DevOps, Continuous Integration, and Continuous Delivery

As we all turn our eyes towards Tokyo for the next OpenStack Summit edition the time has come to make your voice heard as to which talks you would like to attend while you are there. Remember, even if you are not attending the live event many sessions get recorded and can be viewed later so make your voice heard and influence the content!

Let me suggest a couple talks under the theme of DevOps, Continuous Integration, and Continuous Delivery – remember to vote for your favorites by midnight Pacific Standard Time on July 30th and we will see you in Tokyo!

Continuous Integration is an important topic, we can see this through   the amount of effort  deployed by the OpenStack CI team. OpenStack deployments all over the globe cover a wide range of possibilities (NFV, Hosting, extra services, advanced data storage, etc). Most of them come with their technical specificities including hardware, uncommon configuration, network devices, etc.

This make these OpenStack installation unique and hard to test. If we want to properly make them fit in the CI process, we need new methodology and tooling.

Rapid innovation, changing business landscapes, and new IT demands force businesses to make changes quickly. The DevOps approach is a way to increase business agility through collaboration, communication, and integration across different teams in the IT organization.

In this talk we’ll give you an overview of a platform, called Software Factory, that we develop and use at Red Hat. It is an open source platform that is inspired by the OpenStack’s development’s workflow and embeds, among other tools, Gerrit, Zuul, and Jenkins. The platform can be easily installed on an OpenStack cloud thanks to Heat and can rely on OpenStack to perform CI/CD of your applications.

One of the best success stories to come out of OpenStack is the Infrastructure project. It encompasses all of the systems used in the day-to-day operation of the OpenStack project as a whole. More and more other projects and companies are seeing the value of the OpenStack git workflow model and are now running their own versions of OpenStack continuous integration (CI) infrastructure. In this session, you’ll learn the benefits of running your own CI project, how to accomplish it, and best practices for staying abreast of upstream changes.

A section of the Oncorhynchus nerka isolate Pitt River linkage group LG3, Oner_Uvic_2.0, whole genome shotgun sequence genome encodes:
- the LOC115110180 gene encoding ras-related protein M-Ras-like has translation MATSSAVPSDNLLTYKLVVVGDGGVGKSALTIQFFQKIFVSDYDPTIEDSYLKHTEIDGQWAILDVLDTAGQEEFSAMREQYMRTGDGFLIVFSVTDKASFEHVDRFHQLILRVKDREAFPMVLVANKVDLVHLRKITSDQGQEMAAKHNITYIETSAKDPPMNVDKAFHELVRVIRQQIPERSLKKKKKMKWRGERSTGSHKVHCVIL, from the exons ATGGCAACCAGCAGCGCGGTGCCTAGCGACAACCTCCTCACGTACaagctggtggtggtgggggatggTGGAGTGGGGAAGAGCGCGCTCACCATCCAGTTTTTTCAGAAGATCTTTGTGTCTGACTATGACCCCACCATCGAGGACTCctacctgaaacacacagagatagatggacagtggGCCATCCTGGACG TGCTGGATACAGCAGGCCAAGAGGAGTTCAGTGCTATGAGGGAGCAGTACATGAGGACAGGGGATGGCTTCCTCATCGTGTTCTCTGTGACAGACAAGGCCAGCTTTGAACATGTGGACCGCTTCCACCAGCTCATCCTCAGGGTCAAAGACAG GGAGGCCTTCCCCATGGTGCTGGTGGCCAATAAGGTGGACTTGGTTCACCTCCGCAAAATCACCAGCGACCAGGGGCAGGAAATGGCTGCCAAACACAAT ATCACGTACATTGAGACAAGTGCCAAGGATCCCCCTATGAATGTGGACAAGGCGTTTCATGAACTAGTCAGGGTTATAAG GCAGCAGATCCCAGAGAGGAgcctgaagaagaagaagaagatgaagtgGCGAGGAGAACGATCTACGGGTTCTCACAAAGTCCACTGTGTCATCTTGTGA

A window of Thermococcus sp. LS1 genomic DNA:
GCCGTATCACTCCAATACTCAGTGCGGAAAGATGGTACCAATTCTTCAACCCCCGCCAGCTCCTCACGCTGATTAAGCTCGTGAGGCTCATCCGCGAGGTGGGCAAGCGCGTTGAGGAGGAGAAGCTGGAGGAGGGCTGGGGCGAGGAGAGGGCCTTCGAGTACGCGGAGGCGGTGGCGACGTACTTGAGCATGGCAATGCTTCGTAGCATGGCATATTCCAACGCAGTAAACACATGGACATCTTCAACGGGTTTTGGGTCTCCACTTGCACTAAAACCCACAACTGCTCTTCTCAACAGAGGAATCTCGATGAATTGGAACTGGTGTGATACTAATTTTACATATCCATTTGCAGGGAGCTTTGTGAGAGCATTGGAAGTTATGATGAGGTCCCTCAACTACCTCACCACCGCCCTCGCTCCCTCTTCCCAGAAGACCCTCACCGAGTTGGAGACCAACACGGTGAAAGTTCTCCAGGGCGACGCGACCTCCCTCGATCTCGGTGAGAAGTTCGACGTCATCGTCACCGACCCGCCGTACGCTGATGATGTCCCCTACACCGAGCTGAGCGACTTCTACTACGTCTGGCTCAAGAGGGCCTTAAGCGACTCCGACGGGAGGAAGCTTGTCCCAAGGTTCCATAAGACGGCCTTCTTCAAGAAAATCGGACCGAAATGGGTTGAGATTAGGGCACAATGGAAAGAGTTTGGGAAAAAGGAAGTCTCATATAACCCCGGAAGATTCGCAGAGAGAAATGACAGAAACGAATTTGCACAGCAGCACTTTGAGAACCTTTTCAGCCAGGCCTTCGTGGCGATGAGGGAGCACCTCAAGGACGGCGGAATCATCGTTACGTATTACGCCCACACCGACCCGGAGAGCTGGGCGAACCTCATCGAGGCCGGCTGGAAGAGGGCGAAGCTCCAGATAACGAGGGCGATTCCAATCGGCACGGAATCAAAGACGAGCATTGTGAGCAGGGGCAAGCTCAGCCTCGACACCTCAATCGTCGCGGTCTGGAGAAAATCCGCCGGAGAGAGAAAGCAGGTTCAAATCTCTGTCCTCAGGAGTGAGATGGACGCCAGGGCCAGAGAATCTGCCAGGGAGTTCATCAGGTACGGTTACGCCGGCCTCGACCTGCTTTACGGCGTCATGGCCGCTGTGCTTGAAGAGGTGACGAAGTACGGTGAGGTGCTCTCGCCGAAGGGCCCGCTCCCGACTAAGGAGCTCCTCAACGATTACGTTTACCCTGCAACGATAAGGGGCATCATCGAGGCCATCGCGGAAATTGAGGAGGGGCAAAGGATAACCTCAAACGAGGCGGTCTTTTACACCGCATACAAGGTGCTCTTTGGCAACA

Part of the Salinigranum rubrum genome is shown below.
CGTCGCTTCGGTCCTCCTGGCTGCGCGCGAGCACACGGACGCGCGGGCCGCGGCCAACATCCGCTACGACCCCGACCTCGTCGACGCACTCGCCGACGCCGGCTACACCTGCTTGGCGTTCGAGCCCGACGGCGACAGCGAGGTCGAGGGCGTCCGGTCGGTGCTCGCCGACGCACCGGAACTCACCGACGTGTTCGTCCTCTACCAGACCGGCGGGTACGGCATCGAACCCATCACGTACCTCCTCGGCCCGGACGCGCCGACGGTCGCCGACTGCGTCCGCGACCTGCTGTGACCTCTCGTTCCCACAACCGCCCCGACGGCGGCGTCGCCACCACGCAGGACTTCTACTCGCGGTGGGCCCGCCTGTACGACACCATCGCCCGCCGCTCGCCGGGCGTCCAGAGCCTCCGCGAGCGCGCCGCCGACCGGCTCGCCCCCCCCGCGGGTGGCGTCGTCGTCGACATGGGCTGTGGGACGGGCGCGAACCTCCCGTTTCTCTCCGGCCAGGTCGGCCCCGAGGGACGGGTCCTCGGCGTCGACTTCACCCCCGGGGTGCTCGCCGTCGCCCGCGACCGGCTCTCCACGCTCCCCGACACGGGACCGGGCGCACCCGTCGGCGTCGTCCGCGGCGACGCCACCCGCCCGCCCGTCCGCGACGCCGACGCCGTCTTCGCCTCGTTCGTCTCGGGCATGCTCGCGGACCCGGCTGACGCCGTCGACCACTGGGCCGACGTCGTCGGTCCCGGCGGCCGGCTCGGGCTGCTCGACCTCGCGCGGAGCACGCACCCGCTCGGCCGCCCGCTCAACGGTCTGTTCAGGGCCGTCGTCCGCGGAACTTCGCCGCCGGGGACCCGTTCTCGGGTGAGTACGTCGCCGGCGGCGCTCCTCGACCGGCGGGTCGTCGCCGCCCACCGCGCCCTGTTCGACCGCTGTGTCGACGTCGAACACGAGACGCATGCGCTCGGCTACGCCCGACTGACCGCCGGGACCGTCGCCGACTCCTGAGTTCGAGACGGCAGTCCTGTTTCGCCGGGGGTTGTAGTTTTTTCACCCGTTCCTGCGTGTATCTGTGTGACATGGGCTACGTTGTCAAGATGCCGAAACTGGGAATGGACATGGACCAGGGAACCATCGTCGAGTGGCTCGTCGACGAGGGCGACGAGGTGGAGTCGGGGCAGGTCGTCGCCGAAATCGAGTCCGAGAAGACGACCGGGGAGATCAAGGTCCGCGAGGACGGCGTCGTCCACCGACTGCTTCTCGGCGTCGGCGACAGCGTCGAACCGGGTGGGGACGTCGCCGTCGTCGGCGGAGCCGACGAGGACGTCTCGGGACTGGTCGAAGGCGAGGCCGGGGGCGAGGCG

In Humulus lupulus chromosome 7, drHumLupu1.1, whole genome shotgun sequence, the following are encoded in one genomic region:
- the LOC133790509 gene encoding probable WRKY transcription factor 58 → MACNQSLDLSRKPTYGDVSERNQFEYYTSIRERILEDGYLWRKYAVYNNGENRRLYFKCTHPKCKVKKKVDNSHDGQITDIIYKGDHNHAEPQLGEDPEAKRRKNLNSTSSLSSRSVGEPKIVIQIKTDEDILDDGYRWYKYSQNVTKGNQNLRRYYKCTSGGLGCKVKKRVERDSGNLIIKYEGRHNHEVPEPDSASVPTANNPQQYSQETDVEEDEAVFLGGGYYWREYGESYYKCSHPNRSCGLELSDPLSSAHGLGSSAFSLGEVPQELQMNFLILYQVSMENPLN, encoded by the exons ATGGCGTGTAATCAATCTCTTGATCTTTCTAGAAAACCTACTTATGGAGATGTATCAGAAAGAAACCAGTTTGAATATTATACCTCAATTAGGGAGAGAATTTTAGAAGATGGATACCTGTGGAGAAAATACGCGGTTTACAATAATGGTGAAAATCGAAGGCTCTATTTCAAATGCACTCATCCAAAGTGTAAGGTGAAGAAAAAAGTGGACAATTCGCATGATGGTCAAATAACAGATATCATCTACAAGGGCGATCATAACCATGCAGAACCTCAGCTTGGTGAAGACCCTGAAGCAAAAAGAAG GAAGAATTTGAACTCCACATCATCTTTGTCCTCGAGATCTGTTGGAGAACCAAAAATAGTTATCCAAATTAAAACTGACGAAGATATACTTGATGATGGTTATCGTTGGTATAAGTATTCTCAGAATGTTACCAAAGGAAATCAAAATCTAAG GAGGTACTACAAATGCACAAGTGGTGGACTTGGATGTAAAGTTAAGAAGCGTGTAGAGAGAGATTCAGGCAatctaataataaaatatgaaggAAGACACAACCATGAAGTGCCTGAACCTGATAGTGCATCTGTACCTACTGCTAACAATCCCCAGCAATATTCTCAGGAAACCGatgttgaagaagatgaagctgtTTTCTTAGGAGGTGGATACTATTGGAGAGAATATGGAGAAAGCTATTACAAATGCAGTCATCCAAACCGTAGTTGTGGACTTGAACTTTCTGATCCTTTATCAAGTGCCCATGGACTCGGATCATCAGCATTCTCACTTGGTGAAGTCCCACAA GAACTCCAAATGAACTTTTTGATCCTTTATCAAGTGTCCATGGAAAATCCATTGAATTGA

In order to provide better quality while keeping up on the growing number of projects and features lead Red Hat to adapt it’s processes.  Moving from a 3 team process (Product Management, Engineering and QA) to a feature team approach each embedding all the actors of the delivery process was one of the approach we took and which we are progressively spreading.

We delivered a very large number of components that needs to be engineered together to deliver their full value, and which require delicate assembly as they work together as a distributed system. How can we do this is in in a time box without giving up on quality?

Learn how to get a Vagrant environment running as quickly as possible, so that you can start iterating on your project right away.

I’ll show you an upstream project called Oh-My-Vagrant that does the work and adds all the tweaks to glue different Vagrant providers together perfectly.

This talk will include live demos of building docker containers, orchestrating them with kubernetes, adding in some puppet, and all glued together with vagrant and oh-my-vagrant. Getting familiar with these technologies will help when you’re automating Openstack clusters.

In the age of service, core builds become a product in the software supply chain. Core builds shift from a highly customized stack which meets ISV software requirements to an image which provides a set of features. IT Organization shift to become product driven organizations.

This talk will dive into the necessary organizational changes and tool changes to provide a core build in the age of service and service contracts.

http://crunchtools.com/files/2015/07/Core-Builds-in-the-Age-of-Service.pdf

http://crunchtools.com/core-builds-service/

We will start with a really brief introduction of Openstack services we will use to build our app. We’ll cover all of the different ways you can control an OpenStack cloud: a web user interface, the command line interface, a software development kit (SDK), and the application programming interface (API).

After this brief introduction on the tools we are going to use in our hands on lab we’ll get our hands dirty and build a application that will make use of an OpenStack cloud.

This application will utilize a number of OpenStack services via an SDK to get its work done. The app will demonstrate how OpenStack services can be used as base to create a working application.